Is that it? Are we left with the unanswerable ontological question: “To be, or not to be?” Or, “if philosophy could find it out,” might there not be another moral to draw from the play? A different line of thought is suggested by the deeply enigmatic speech given to the ever-trusty Horatio just before Hamlet is about to fight with Laertes in a conflict that he intuits will cost him his life.

“We defy augury. There’s a special providence in the fall of a sparrow. If it be now, ‘tis not to come. If it be not to come, it will be now. If it be not now, yet it will come. The readiness is all. Since man, of aught he leaves, knows aught, what is’t to leave betimes? Let be.”

Generations of readers have interpreted these lines in relation to a Christian idea of Providence and linked them to Hamlet’s earlier words, “There is a divinity that shapes our ends.” This might be correct, but perhaps these words can withstand another, slightly more skeptical, gloss.

Our thought here is that a possible response to the question, “To be, or not to be?” is “Let be.” But what might that mean? It is the defiance of augury, or omen, that is most interesting in the preceding passage, the refusal of any ability on our part to predict the future, to foresee the course of events. But if that is true, then the second verse might be intended slightly ironically: “What, you mean, there’s a special providence in the fall of a sparrow?” The point might be that if there is any providence at work, then we know nothing of it. Such knowledge is the unique attribute of the divinity of whom we mere mortals can know nothing, rough-hew him or her how we will. Knowing nothing, letting be, means for Hamlet that “the readiness is all.”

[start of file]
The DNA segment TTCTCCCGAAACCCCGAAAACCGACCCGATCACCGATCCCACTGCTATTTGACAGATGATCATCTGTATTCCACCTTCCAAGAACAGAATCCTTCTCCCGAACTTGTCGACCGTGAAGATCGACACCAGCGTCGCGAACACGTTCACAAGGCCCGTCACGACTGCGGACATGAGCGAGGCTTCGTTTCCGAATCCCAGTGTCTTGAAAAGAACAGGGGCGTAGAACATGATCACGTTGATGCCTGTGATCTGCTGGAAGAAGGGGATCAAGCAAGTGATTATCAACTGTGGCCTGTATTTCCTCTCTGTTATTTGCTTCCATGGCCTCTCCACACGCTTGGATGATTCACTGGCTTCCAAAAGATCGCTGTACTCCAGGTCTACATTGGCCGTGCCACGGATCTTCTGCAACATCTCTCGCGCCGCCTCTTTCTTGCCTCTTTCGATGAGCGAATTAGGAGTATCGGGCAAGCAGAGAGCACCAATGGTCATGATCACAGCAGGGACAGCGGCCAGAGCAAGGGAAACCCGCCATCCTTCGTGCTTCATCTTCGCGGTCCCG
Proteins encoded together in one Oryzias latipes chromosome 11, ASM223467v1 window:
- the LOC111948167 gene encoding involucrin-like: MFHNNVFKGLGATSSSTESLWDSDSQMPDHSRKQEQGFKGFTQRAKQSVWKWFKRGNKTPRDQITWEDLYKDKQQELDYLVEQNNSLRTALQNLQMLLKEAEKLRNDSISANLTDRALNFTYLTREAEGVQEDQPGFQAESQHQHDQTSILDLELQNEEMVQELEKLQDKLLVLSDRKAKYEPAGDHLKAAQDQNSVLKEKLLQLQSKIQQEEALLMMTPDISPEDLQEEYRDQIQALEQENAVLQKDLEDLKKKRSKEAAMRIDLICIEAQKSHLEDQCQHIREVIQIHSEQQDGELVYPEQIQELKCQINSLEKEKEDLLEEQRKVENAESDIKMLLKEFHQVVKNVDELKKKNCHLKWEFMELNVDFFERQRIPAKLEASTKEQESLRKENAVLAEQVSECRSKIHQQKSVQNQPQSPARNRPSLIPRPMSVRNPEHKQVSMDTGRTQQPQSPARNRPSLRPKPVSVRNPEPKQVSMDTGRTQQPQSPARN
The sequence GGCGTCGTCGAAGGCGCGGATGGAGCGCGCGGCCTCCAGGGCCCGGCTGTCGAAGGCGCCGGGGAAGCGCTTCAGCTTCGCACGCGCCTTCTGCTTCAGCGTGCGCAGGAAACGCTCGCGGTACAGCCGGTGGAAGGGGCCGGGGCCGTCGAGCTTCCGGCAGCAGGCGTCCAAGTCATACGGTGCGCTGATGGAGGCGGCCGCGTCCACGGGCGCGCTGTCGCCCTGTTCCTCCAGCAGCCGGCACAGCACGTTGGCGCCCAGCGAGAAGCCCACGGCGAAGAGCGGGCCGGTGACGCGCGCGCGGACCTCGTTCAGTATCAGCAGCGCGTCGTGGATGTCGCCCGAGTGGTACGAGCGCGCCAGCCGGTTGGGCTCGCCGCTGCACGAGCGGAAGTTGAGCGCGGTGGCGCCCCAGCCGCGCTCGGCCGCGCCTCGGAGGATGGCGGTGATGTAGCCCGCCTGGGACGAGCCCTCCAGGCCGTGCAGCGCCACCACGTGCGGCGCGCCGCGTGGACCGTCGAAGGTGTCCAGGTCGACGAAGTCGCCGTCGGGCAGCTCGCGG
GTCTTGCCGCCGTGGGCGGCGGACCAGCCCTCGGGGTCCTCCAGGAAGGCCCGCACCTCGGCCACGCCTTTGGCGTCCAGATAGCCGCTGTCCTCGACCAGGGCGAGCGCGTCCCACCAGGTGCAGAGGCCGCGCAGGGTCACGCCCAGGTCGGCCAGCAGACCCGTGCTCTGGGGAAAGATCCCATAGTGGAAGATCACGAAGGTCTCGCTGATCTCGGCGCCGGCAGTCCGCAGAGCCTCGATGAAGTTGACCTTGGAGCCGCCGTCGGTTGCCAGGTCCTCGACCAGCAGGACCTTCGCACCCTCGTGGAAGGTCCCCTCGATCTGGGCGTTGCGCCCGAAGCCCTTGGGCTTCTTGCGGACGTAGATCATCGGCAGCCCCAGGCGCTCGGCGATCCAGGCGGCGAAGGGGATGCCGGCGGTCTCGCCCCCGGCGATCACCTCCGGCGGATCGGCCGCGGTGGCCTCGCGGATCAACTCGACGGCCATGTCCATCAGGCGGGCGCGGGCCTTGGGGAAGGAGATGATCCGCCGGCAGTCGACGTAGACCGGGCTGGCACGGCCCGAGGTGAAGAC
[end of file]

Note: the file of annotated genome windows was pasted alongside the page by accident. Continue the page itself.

one of the more valuable things I’ve learned in life as a survivor of a mentally unstable parent is that it is likely that no one has thought through it as much as you have. 

no, your friend probably has not noticed they cut you off four times in this conversation. 

no, your brother didn’t realize his music was that loud while you were studying. 

no, your bff or S.O. doesn’t remember that you’re on a tight deadline right now.

no, no one else is paying attention to the four power dynamics at play in your friend group right now.  

a habit of abused kids, especially kids with unstable parents, is the tendency to notice every little detail. We magnify small nuances into major things, largely because small nuances quickly became breaking points for parents. Managing moods, reading the room, perceiving danger in the order of words, the shift of body weight….it’s all a natural outgrowth of trying to manage unstable parents from a young age. 

Here’s the thing: most people don’t do that. I’m not saying everyone else is oblivious, I’m saying the over analysis of minor nuances is a habit of abuse. 

I have a rule: I do not respond to subtext. This includes guilt tripping, silent treatments, passive aggressive behavior, etc. I see it. I notice it. I even sometimes have to analyze it and take a deep breath and CHOOSE not to respond. Because whether it’s really there or just me over-reading things that actually don’t mean anything, the habit of lending credence to the part of me that sees danger in the wrong shift of body weight…that’s toxic for me. And dangerous to my relationships. 

The best thing I ever did for myself and my relationships was insist upon frank communication and a categorical denial of subtext. For some people this is a moral stance. For survivors of mentally unstable parents this is a requirement of recovery. 

If it wasn’t stated outright – it wasn’t said.

“I do not respond to subtext.” — that’s good, I like that